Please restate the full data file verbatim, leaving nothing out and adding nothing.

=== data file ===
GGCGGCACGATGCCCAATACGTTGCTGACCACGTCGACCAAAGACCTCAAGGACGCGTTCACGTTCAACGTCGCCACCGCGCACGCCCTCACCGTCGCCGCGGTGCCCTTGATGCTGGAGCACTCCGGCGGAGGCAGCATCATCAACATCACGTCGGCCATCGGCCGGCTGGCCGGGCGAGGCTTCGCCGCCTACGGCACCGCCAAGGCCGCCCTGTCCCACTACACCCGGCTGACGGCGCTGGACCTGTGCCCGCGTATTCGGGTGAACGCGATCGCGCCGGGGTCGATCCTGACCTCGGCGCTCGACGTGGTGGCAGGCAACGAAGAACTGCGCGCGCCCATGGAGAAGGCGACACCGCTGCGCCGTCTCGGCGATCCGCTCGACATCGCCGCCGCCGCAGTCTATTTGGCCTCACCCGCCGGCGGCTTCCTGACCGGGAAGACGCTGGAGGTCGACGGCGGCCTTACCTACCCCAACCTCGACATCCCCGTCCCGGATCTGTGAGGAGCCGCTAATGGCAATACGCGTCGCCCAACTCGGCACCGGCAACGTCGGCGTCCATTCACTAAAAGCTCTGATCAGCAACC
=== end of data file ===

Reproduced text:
GGCGGCACGATGCCCAATACGTTGCTGACCACGTCGACCAAAGACCTCAAGGACGCGTTCACGTTCAACGTCGCCACCGCGCACGCCCTCACCGTCGCCGCGGTGCCCTTGATGCTGGAGCACTCCGGCGGAGGCAGCATCATCAACATCACGTCGGCCATCGGCCGGCTGGCCGGGCGAGGCTTCGCCGCCTACGGCACCGCCAAGGCCGCCCTGTCCCACTACACCCGGCTGACGGCGCTGGACCTGTGCCCGCGTATTCGGGTGAACGCGATCGCGCCGGGGTCGATCCTGACCTCGGCGCTCGACGTGGTGGCAGGCAACGAAGAACTGCGCGCGCCCATGGAGAAGGCGACACCGCTGCGCCGTCTCGGCGATCCGCTCGACATCGCCGCCGCCGCAGTCTATTTGGCCTCACCCGCCGGCGGCTTCCTGACCGGGAAGACGCTGGAGGTCGACGGCGGCCTTACCTACCCCAACCTCGACATCCCCGTCCCGGATCTGTGAGGAGCCGCTAATGGCAATACGCGTCGCCCAACTCGGCACCGGCAACGTCGGCGTCCATTCACTAAAAGCTCTGATCAGCAACC